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As a Weapon Engineer Officer you will be one of the Navy’s weapon, communication, sensor and combat management system experts.

  • Service
  • Specialisation
    Engineering and Technical Trades
  • Location
  • Starting Salary
  • Upcoming Intake
    26 June, 2020
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About the role

As a Weapon Engineer Officer you will become an expert in the Navy’s weapon, communication, sensor and combat management systems.

Onboard a ship you will lead a team of skilled technicians who maintain and repair the sophisticated equipment that provides our Navy’s fighting capability. Information Technology is key in your area of work, however a diverse range of systems will be under your charge.

Leadership and effective communication in a multi-disciplinary environment will be your key qualities. You are also likely to be a logical thinker who works well with people and seeks a challenging work environment.

Job on base

In shore based positions, generally in Devonport Naval Base (Auckland), Weapon Engineers perform duties in support of the fleet. You are responsible for the procurement and through-life support of our ships, as well as the training and management of our officers and sailors.

A diverse range of positions are available such as project management, equipment procurement and upgrades, system performance analysis and maintenance planning. Your career will be managed so that you rotate regularly through these roles, ensuring you develop a broad understanding of weapon and combat systems engineering tasks. Further specialist training will be provided in fields such as project management, to ensure you have all the skills required for the job.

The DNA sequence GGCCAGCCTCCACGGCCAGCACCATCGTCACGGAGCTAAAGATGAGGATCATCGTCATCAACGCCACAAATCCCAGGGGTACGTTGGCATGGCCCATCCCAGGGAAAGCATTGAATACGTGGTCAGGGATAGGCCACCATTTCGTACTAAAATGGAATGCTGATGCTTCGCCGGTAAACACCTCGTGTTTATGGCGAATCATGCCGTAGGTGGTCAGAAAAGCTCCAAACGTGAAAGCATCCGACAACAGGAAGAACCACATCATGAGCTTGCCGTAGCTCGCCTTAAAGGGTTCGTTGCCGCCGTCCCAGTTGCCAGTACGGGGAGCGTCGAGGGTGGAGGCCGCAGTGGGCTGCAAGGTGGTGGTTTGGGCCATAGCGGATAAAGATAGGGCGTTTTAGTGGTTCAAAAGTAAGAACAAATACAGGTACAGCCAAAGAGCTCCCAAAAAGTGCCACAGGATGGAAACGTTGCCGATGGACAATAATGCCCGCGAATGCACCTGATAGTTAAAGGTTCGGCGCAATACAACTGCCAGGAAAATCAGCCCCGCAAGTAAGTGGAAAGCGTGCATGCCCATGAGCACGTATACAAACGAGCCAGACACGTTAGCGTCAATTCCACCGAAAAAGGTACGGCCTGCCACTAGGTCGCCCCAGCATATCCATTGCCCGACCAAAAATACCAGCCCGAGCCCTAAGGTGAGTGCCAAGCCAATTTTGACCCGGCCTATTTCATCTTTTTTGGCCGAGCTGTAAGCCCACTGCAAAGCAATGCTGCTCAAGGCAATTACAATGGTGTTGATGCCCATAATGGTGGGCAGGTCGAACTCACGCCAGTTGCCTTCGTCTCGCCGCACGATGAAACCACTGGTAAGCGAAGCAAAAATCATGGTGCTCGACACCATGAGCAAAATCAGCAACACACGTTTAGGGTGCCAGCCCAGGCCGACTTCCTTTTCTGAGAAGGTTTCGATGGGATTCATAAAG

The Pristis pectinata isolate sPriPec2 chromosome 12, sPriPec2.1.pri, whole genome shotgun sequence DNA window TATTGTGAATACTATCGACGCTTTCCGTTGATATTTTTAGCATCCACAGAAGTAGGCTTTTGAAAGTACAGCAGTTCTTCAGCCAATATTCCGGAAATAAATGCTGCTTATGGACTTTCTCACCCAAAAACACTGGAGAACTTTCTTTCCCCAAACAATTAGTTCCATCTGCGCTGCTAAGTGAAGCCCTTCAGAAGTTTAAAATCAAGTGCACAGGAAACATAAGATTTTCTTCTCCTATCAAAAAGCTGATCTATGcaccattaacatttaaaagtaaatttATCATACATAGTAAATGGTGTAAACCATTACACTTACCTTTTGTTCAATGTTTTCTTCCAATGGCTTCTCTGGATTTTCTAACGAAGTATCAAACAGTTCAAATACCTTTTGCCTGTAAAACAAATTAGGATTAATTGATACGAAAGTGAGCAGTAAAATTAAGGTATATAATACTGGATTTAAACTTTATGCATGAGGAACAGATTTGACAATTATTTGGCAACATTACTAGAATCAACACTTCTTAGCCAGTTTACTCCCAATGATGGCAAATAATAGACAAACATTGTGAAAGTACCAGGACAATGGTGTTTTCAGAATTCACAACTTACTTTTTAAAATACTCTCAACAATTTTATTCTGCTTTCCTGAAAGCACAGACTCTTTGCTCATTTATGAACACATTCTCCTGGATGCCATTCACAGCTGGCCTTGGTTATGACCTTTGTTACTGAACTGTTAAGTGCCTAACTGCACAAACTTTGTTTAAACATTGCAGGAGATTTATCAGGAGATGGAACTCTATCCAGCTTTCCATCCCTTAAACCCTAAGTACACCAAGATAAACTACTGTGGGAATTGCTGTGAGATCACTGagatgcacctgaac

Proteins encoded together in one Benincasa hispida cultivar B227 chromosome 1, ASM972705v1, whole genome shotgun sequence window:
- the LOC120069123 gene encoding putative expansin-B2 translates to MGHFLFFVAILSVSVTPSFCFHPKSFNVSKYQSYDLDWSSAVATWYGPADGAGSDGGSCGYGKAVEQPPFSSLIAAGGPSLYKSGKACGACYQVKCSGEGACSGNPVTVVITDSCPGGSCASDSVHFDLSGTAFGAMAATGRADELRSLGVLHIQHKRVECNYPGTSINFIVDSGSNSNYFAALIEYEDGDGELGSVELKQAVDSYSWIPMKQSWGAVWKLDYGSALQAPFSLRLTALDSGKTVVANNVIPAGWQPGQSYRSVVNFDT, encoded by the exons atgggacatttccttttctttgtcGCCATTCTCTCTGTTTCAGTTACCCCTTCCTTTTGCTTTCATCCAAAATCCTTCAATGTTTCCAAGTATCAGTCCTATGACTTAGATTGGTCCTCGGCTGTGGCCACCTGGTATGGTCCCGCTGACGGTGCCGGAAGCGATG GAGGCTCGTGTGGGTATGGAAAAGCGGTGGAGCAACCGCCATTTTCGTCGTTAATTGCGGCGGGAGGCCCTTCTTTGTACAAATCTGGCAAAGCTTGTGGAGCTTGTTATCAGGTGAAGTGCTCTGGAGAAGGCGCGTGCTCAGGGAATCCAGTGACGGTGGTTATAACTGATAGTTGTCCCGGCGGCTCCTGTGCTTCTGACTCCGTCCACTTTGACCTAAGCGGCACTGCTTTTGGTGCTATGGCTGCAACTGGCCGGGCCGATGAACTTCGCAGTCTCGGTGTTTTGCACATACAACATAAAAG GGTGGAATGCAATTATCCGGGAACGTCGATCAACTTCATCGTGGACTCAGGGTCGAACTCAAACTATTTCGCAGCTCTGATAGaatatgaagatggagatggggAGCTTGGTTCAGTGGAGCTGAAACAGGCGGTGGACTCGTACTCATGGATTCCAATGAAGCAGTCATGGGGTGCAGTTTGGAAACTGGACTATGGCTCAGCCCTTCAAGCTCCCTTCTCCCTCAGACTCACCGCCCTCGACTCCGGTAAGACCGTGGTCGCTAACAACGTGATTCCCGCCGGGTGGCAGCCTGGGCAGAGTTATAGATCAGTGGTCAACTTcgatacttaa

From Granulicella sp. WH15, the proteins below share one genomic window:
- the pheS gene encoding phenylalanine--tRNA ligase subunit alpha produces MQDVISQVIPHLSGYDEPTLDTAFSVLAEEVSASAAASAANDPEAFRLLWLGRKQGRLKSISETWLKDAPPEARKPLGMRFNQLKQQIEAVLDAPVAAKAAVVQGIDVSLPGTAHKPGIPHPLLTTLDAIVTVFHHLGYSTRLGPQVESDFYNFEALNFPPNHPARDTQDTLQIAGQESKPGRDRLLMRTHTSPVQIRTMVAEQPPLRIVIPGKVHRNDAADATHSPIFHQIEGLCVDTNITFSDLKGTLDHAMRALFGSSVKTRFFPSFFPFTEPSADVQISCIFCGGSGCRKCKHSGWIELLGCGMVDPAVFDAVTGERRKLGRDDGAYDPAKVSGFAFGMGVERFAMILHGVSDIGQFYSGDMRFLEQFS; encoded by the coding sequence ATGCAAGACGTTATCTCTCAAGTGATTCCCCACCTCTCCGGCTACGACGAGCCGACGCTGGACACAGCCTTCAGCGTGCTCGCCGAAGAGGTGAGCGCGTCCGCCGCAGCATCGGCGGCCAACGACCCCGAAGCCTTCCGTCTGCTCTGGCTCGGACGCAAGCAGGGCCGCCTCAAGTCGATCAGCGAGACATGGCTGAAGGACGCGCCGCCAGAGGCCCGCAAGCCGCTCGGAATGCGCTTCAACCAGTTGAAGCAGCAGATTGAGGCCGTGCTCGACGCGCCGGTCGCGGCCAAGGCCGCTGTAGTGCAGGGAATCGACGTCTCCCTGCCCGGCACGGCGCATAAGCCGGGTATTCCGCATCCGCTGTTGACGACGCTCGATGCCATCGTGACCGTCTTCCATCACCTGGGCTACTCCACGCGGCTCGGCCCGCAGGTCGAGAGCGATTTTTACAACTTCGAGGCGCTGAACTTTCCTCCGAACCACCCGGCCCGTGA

Job on deployment

Onboard a ship, once you’re fully qualified you will lead the Weapon Engineering Department – a team of up to 31 skilled technicians.

You will be responsible directly to the Commanding Officer for the performance and availability of the equipment under your charge and the welfare and training of the people under your leadership.

You will hold a senior position onboard and will work closely with the other members of the senior leadership team to achieve the ship’s objectives.


Tactical problem solving, tinkering and leading from the front are my three passions.

Keith Cook

Career progression and training

Career Progression
Basic Training
Job Training
Ongoing Training

After graduating JOCT and a minimum of six months experience onboard a ship, you will move to the Royal Navy’s Maritime Warfare School near Portsmouth, UK. Here you’ll complete the Systems Engineering and Management Course (SEMC), learning the principles of weapon engineering and the management of a ship’s engineering department.